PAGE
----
Unfortunately, many of us are uncomfortable with the notion of randomness, because it lacks meaning. The only thing it communicates to people is uncertainty and a lack of agency and control over what is happening in the world. It is easier, and much more comforting, to simply point our finger at someone. Conspiracy theories, therefore, serve an important role—they restore a false sense of certainty and control.

In contrast to scientific theories, conspiracy theories are also not revised or updated in light of new evidence. If there was evidence that something happened not because of some evil plan, but rather, simply because of an accident, a conspiracy theory is still unlikely to be revised. Instead, the evidence is rejected, usually on the basis that it must be part of the conspiracy. In short, conspiracy theories have a tendency to form a closed network of false beliefs that mutually support each other. 

DreSmith/DeviantArt
Source: DreSmith/DeviantArt

My advice: Misinformation spreads quickly and can do much more harm than you think. The next time someone tries to convince you of a popular conspiracy theory, beware of the conspiracy effect.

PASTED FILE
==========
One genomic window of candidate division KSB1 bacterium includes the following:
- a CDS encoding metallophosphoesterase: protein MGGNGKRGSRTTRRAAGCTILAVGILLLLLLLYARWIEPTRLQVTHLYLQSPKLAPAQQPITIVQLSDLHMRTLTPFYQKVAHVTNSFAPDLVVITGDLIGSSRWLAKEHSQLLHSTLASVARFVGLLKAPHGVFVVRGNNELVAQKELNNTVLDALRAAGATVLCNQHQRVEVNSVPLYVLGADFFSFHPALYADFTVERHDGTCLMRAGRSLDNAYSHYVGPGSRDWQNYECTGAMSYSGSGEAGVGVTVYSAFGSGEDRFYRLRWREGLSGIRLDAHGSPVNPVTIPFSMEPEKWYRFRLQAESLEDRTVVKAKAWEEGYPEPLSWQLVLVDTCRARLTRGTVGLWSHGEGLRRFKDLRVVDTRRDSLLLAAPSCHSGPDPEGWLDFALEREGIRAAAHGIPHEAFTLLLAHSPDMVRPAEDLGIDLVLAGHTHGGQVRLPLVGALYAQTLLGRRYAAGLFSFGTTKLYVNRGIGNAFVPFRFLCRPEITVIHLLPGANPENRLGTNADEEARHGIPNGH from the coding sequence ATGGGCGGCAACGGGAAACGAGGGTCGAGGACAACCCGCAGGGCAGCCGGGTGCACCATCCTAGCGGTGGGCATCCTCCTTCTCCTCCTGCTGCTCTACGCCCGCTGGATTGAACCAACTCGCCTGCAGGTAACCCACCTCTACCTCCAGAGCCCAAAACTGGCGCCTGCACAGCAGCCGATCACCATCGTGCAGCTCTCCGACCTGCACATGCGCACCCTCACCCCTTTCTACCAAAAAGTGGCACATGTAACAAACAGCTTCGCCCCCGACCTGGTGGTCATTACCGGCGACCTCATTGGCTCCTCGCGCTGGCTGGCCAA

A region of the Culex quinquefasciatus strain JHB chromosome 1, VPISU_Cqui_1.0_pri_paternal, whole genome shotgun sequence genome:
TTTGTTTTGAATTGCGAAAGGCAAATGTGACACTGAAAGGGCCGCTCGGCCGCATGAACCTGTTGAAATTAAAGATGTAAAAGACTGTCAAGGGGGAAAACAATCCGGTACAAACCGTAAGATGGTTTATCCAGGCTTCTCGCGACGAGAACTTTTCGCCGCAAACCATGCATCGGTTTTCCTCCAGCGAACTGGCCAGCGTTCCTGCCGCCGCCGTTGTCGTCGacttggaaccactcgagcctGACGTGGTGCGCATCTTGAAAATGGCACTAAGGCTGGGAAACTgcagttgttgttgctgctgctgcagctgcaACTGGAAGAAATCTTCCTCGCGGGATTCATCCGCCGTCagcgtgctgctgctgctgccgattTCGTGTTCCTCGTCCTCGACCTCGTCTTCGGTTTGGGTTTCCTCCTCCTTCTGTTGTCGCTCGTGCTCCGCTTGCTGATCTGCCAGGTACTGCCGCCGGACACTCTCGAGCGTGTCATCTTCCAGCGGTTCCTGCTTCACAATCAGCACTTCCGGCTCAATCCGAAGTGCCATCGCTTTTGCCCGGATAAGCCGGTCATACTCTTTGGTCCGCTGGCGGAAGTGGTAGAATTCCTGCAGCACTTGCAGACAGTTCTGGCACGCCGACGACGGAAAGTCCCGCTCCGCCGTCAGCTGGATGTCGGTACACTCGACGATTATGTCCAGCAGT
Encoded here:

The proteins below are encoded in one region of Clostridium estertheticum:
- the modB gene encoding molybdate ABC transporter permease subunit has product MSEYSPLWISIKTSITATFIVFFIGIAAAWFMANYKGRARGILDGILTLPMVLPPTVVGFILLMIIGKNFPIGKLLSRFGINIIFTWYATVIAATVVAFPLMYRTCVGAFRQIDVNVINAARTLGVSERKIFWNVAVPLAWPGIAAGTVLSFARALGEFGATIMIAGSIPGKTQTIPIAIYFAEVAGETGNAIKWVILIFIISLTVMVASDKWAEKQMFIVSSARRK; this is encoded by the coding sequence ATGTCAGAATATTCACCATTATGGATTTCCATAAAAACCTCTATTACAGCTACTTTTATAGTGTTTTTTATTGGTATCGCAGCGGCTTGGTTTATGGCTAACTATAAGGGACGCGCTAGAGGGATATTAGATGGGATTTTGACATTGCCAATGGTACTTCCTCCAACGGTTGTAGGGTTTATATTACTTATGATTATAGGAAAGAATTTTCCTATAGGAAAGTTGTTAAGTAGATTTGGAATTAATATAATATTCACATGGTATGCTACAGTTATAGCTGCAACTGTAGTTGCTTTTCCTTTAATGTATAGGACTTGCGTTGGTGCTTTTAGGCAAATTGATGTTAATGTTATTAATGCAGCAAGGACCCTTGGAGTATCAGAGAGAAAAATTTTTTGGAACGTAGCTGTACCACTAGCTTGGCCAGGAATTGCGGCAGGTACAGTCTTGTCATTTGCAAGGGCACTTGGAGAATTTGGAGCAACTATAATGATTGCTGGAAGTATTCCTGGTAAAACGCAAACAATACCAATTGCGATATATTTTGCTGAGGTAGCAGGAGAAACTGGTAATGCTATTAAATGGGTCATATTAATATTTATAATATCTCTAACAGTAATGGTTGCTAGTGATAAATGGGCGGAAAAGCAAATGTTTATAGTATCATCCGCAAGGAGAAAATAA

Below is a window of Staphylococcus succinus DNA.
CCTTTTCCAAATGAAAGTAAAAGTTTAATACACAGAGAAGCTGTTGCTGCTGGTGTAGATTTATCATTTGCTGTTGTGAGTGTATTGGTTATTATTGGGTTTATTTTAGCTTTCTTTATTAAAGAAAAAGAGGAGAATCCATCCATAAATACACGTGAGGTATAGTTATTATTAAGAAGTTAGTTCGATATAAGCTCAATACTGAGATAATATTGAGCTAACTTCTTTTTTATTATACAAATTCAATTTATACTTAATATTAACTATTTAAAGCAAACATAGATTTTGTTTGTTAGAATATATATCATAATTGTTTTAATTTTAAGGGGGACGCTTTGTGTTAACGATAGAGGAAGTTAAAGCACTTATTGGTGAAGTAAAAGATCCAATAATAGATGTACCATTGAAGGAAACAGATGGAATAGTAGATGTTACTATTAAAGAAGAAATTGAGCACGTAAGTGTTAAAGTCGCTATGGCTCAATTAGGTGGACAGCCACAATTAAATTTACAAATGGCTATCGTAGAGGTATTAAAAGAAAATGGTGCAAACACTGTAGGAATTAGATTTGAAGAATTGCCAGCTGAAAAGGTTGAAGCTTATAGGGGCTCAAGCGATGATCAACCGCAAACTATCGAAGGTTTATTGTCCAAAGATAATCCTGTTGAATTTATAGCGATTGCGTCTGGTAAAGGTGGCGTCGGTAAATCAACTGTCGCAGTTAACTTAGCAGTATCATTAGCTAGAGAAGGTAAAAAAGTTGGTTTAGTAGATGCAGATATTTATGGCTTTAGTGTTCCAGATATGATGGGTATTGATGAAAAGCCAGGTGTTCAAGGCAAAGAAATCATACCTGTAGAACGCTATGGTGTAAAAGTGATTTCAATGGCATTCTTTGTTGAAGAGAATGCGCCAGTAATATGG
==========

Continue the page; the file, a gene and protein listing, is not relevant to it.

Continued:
Further Reading

Abalakina‐Paap, M., Stephan, W. G., Craig, T., & Gregory, W. L. (1999). Beliefs in conspiracies. Political Psychology, 20(3), 637-647.

Darwin, H., Neave, N., & Holmes, J. (2011). Belief in conspiracy theories. The role of paranormal belief, paranoid ideation and schizotypy. Personality and Individual Differences, 50(8), 1289-1293.

Jolley, D., & Douglas, K.M. (2014). The effects of anti-vaccine conspiracy theories on vaccination intentions. PLoS  ONE 9(2), e89177.

Lewandowsky, S., Oberauer, K., & Gignac, G.E. (2013). NASA faked the moon landing—therefore, (climate) science is a hoax: An anatomy of the motivated rejection of science. Psychological Science, 24(5), 622-633.

Oliver, J.E., & Wood, T.J. (2014). Conspiracy theories and the paranoid style (s) of mass opinion. American Journal of Political Science, 58(4), 952-966.

Sunstein, C. (2014). Conspiracy Theories and Other Dangerous Ideas. New York, NY: Simon & Schuster.

Swami, V. (2012). Social psychological origins of conspiracy theories: the case of the Jewish conspiracy theory in Malaysia. Frontiers in Psychology, 3, 280.

van der Linden, S. (2013). What a Hoax: Why people believe in conspiracy theories. Scientific American Mind, 24(4), 40-43.

van der Linden, S. (2015). The conspiracy-effect: Exposure to conspiracy theories (about global warming) decreases pro-social behavior and science acceptance. Personality and Individual Differences, 87, 171-173.

Wood, M.J., Douglas, K.M., & Sutton, R.M. (2012). Dead and alive beliefs in contradictory conspiracy theories. Social Psychological and Personality Science, 3(6), 767-773.

About the Author

Sander van der Linden, Ph.D.

Sander van der Linden, Ph.D., is a social psychologist in the Department of Psychology at Cambridge University.